With the help of two young volunteers, I asked one student to role-play as “a hot stove,” and the other as a child playing in the kitchen. I assumed the role of a parent, warning the child not to touch the hot stove.

“In that day,” I warned her in a trumped up prophetic tone, “your wound will be incurable” (1:9) and you shall know that “your calamity has come down from the Lord.” (1:12)

In our skit, my leaving the room was the child’s cue to touch the hot stove. So she did, and I returned to announce that “God is not mocked” (Galatians 6:7) and that her burn was a punishment from the Lord.

“Does that mean that God burned your hand,” I asked.

“No,” she replied. “It means that God is saying, ‘I told you so.'”

Out of the mouths of babes. No theology degree required.

Jonah the Post-Modern Nihilist

The final section of Jonah opens with the prophet’s anger and displeasure at the reversal of God’s wrath. (4:1)  In a reprisal of  his teenager persona, Jonah justifies his selfish behavior from chapter 1, wagging his finger at Dad, “didn’t I tell you?” (4:2) Jonah’s childish rant teems with hypocrisy.  Even as he is rescued from Sheol (2:2) he angrily pouts that his weaker brother (Nineveh) is forgiven for lesser crimes.  Lesser, since before God sent Jonah to warn Nineveh, they had no way of knowing their offence. Again, Matthew’s application of Jonah comes to mind in the parable of the merciful king:

32 Then summoning him, his lord said to him, ‘You wicked slave, I forgave you all that debt because you pleaded with me. 33 Should you not also have had mercy on your fellow slave, in the same way that I had mercy on you?’ 34 And his lord, moved with anger, handed him over to the torturers until he should repay all that was owed him.” (Matthew 18:32-34)

Questioning Jonah with fatherly patience, the Lord asks, “Do you have good reason to be angry?” (4:4)  This inquiry appears twice in chapter 4 and addresses inherent contradictions in  Jonah’s rebellion.  A kind of post-modern nihilist, Jonah finds neither purpose nor meaning in God’s judgement (4:2) or in life itself. (4:3)  Still, when faced with his own suffering, nihilism gives way to Jonah’s active engagement in his own comfort.

Like an American watching cable news, Jonah setup a “shelter for himself”  grabbed a bucket of popcorn and “sat down”  in judgement (4:5) to watch 120,000 people suffer a certain and violent death. (4:11)  It is notable that the Lord’s plant–not the prophet’s self-made shelter–was able to provide for Jonah’s needs. “Unless the Lord builds the house, in vain do they labor who build it.” (Ps 127:1) Alas, suddenly,  the same Lord who provided the plant for shade replaced it with a “scorching east wind.” (4:8) Poor Jonah. What does it all mean? Does Jonah have a “good reason” to be angry about the plant? (4:9)

Jonah is a nihilist for his neighbors but a believer for himself.  To paraphrase The Sopranos, sorry Jonah, “either it means something or it means nothing.”  You can’t have it both ways. Jonah mourned the loss of a transient plant “for which [he] did not work and which [he] did not cause to grow” (4:10) yet cared nothing for his needy neighbor. Surely, if Jonah’s comfort means something, what of Nineveh?

“Then God said to Jonah:”

Should I not have compassion on Nineveh, the great city in which there are more than 120,000 persons who do not know the difference between their right and left hand, as well as many animals?” (4:11)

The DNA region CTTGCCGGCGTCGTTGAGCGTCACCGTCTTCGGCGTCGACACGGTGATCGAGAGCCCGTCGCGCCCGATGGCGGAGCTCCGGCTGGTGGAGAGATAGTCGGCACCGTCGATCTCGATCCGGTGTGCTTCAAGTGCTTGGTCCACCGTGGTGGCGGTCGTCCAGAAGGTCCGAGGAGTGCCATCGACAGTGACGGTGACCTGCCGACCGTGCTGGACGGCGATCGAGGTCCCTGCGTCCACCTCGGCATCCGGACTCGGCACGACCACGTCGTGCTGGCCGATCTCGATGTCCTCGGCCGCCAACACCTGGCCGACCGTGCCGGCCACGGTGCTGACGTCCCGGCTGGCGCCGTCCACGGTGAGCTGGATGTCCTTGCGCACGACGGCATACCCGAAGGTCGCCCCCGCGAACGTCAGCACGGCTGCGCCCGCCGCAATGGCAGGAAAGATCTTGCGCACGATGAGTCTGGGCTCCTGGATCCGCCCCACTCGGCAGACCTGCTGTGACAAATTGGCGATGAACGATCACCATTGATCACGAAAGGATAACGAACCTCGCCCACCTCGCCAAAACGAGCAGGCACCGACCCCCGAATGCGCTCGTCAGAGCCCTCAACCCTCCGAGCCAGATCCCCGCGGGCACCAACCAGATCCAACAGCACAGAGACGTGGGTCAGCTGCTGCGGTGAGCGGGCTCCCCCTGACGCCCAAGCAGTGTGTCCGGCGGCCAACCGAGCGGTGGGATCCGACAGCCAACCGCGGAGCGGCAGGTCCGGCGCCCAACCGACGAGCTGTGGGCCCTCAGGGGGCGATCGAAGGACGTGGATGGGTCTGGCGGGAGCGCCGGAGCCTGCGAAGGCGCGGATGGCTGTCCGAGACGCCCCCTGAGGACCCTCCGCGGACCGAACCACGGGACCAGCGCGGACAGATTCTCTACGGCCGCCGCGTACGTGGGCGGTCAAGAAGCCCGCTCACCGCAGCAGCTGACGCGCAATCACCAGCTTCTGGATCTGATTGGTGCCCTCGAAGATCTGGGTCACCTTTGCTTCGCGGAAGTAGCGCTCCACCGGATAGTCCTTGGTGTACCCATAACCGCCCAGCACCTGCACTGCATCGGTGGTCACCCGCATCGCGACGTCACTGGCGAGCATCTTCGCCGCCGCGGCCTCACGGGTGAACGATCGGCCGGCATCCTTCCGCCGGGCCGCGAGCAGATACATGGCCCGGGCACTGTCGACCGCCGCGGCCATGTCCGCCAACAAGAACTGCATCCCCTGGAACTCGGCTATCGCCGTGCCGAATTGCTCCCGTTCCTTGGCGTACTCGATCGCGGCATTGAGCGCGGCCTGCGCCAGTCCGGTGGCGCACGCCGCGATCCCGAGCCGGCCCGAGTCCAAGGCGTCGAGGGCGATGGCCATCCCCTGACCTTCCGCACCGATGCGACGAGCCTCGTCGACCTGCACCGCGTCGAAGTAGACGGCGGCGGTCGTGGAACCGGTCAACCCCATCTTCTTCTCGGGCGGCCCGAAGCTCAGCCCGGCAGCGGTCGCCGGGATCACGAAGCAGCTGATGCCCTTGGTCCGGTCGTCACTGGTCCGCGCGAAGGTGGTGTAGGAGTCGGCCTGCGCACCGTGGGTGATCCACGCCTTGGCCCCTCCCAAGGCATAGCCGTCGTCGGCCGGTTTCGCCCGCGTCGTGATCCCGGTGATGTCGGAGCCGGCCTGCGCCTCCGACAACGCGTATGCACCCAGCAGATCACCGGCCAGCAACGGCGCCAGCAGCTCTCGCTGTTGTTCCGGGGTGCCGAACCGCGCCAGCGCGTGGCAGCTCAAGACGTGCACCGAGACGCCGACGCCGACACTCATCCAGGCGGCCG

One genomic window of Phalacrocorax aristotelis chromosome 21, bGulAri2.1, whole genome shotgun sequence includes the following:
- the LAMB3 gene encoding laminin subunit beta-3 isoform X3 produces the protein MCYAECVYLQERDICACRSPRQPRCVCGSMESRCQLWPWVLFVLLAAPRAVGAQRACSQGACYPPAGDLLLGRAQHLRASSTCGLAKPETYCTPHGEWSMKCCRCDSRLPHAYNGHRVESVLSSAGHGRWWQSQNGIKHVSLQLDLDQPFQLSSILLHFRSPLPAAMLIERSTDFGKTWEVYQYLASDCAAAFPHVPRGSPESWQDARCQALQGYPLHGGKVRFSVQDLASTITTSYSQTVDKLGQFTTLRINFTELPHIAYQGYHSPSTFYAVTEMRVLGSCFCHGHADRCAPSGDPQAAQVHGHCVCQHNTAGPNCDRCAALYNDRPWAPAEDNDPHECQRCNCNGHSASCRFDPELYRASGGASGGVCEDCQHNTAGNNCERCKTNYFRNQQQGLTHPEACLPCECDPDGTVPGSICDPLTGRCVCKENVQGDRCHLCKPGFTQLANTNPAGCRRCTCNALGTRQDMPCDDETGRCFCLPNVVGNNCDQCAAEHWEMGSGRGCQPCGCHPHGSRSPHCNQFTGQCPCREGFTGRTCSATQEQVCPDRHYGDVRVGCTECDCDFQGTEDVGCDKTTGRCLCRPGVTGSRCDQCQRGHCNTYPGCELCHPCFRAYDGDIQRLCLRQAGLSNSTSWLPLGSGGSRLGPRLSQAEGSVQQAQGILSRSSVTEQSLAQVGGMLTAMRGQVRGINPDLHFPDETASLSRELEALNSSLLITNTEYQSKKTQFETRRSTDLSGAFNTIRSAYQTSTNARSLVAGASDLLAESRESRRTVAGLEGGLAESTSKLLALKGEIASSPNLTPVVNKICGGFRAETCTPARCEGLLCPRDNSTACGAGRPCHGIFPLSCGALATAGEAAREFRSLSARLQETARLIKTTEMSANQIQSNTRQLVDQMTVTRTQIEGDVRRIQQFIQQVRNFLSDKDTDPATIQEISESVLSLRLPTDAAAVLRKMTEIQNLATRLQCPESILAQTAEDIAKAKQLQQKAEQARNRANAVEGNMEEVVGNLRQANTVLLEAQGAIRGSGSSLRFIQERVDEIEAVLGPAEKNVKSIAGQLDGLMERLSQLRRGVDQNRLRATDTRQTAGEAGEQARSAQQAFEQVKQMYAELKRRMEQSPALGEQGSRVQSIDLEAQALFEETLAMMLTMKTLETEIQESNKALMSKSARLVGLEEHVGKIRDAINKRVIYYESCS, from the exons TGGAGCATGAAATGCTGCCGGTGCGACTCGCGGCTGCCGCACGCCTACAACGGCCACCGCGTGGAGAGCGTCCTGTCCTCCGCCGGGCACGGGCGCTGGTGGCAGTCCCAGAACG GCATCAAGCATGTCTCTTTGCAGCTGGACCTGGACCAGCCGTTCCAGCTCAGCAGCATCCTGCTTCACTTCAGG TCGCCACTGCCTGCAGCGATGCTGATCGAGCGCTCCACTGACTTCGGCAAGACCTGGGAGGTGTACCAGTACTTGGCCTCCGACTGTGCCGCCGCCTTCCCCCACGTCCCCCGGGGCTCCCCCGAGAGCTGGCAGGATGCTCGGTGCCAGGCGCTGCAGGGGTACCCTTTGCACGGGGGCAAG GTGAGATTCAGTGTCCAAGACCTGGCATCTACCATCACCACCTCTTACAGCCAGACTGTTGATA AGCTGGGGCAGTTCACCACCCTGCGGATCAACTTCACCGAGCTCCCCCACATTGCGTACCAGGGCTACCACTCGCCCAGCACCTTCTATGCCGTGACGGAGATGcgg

Mark, Canonizer of Paul

New from OCABS Press, Mark, Canonizer of Paul  by Tom Dykstra. A new look at intertextuality in Mark’s gospel:

“For over 150 years the idea that Mark used the Pauline epistles has been recurring in New Testament research. Now in the work of Tom Dykstra, wide-ranging work and thoughtful, the truth of that idea emerges with a clarity it never had before. The result is to give a fresh sense of the origin and nature of Mark, of all the New Testament books, and of the quest for history.” –Thomas Brodie, Director, Dominican Biblical Institute, author of The Birthing of the New Testament

“Tom Dykstra draws connections between Paul and the Gospel of Mark that are stunning, surprising, and original, and leave readers with a sense that the evidence deserves a better interpretation than traditional Synoptic models can offer. Well argued, easy to read, immersed in the relevant current exegetical discussion, the book fascinates, provokes, and encourages to think outside the box.”– David Trobisch, author of The First Edition of the New Testament

“In addition to its main focus on Mark, this book is a lucid introduction to early church history, oral tradition, the gospels’ genre, and how to understand scripture in general.” – Paul Nadim Tarazi, Professor of Biblical Studies, St. Vladimir’s Seminary

“Qum” in Jonah and the Continuation of Life

We begin chapter three with Jonah out of detention, pursued by a Word intent on its objective from chapter 1: to make Jonah “stand up” or “get moving” (qum/קוּם) in Nineveh, bearing witness to God’s instruction. Matthew’s explicit mention of this text (Matt 12:39) draws parallels between the movement of Jesus in Matthew and that of the Word in Jonah. Taking this into consideration, the expression “stand up” in the New Testament may create connections with Jonah that shed light on the meaning of Jesus’ resurrection.

Used throughout the Old Testament, the word “qum” does not imply resurrection. In context, “qum” simply means, Jonah, “get up” or “get moving.” In the Septuagint (a Greek translation of the Hebrew used by New Testament writers) the word “qum” corresponds to “anesti” (ἀνέστη) but also its more common synonym, “egeiro” (ἐγείρω). Like “qum,” both mean to “stand up” and are typically translated in English as “raised” or “risen.” This connection is more intuitive in the Arabic form (qam/قام) as in the expression, al-masih-qam, literally, the Christ [is] “stood up,” or, [is] “made to stand.”  In context, it is implicit that Jesus is made to stand for all time . 1

In Matthew, just as the Word of God in Jonah both precedes (1:1) and outpaces (3:6) its messenger, a risen Jesus outpaces his disciples in the race to evangelize the gentiles (Matt 28). Moving in and among the people of Nineveh, the Word “raises up” children for the household of Abraham (Matt 3:9) ensuring life where death was once certain. Moreover, the Word in Jonah inverts human hierarchy, reaching the people of Nineveh before moving to the king. “The last,” Matthew explains, “become first.” (Matt 20:16) In a gesture acknowledging God as monarch, upon hearing the Word the gentile ruler “gets up” from his throne only to sit down “on the ashes,” a sign of shame and a gesture of his repentance (3:6).